Spring Clean Your Sales Strategy
Start Your Second Quarter with Clear Expectations that Drive Sales Results
As we all know, the groundhog saw his shadow this year, and we experienced six more weeks of winter. Well, the six weeks are almost over, the official day of spring is around the corner, and the first quarter of 2014 is coming to a close.
In the classic movie Groundhog Day, directed by the late, great Harold Ramis, the character Phil (played by Bill Murray) said:
“When Chekhov saw the long winter, he saw a winter bleak and dark and bereft of hope. Yet we know that winter is just another step in the cycle of life. But standing here among the people of Punxsutawney and basking in the warmth of their hearths and hearts, I couldn’t imagine a better fate than a long and lustrous winter.”
How lustrous were your winter sales months? Everyone is closing in on the first quarter of their sales quotas. If your salespeople are not achieving their sales numbers, do you really think they understand the activities needed to achieve the assigned quotas? Are the activities necessary for achievement clearly articulated and celebrated?
Successful salespeople understand the tasks needed to achieve results because they were either coached by a sales manager on the behaviors necessary to deliver the desired sales numbers, or they were blessed to figure it out.
Not all salespeople receive the same blessings. For your salespeople who are not reaching the desired results, the front line sales managers need to come out from the shadows of winter and look into the employee’s numbers. January and February are apparent, and March is here.
Here’s what you need to ask yourself about your sales process:
- Are sales reports reviewed and discussed with the salesperson?
- Are the sales numbers hiding in a CRM or dashboard with no conversation?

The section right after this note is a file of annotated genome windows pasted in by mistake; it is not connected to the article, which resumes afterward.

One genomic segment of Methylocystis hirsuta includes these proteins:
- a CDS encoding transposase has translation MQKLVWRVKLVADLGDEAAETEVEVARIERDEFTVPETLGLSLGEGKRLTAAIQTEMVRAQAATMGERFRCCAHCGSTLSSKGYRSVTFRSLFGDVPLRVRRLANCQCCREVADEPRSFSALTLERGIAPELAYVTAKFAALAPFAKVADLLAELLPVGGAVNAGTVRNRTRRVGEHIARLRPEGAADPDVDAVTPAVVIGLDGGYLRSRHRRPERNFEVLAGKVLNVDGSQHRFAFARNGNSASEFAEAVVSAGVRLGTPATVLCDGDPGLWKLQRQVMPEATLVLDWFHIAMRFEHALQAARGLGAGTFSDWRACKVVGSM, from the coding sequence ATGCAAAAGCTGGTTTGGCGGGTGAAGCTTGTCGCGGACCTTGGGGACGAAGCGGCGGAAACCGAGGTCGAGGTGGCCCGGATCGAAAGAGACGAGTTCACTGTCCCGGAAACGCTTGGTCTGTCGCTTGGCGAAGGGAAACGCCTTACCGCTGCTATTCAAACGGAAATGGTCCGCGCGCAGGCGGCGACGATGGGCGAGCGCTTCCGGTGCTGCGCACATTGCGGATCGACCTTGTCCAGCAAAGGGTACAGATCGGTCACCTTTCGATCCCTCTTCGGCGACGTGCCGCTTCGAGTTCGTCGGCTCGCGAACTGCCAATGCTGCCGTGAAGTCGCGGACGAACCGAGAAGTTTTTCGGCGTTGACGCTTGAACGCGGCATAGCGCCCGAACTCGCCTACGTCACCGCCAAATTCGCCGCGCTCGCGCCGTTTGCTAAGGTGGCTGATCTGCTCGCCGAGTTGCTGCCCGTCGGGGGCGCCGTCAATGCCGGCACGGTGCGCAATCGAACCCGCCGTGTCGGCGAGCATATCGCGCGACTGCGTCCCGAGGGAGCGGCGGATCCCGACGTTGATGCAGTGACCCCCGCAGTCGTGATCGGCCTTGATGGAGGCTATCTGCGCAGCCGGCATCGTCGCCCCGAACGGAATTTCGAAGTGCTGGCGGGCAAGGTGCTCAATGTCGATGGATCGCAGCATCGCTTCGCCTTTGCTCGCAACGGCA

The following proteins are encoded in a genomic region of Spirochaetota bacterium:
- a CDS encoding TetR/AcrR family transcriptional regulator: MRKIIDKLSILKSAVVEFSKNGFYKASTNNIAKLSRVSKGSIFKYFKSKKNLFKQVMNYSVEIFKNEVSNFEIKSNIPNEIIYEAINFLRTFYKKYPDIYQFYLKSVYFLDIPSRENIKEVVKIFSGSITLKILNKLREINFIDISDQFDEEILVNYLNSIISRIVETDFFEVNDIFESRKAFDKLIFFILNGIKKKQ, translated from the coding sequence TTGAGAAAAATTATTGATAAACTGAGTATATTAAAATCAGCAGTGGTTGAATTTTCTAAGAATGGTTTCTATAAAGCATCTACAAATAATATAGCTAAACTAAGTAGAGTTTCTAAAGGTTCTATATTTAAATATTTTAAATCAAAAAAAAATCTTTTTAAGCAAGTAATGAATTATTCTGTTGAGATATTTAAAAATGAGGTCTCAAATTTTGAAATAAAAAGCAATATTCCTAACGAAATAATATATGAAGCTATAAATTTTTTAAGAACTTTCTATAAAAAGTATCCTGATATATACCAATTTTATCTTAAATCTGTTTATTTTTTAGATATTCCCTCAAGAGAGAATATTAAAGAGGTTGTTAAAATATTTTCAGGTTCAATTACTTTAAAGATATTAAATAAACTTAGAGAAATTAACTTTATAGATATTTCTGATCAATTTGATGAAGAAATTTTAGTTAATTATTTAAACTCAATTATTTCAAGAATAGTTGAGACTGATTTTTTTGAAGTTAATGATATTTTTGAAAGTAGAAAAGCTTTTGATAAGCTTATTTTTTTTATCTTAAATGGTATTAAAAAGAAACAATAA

- Are tasks and activities being related to sales results?
Whether the salesperson is achieving the desired results or lagging in the sales numbers, both types of salespeople need feedback and an understanding of what behaviors and activities they need to perform for the desired results. You don’t know what you don’t know. People learn through reflection. If you want your sales staff be held accountable for results, the numbers need to be reviewed.
In most sales cycles, it is the activities and tasks assigned that will create the results you need.
Start the second quarter off by making sure everyone understands activities needed to make the numbers. The strategy needs to be communicated with clear expectations to be executed and an explanation of required activities—not just the number to hit. Just saying “close more sales” will not change behavior.
Before the shadows of winter leave us, look at your salespeoples’ activities and identify the gaps. Don’t go into another sales season without cleaning up from the last one. If the numbers are not where you want them to be, examine the processes that got you the numbers you have, and create next quarter’s winning strategy.
For help with sales strategy and execution, you can always count on 19 Oaks. Contact us today for more information.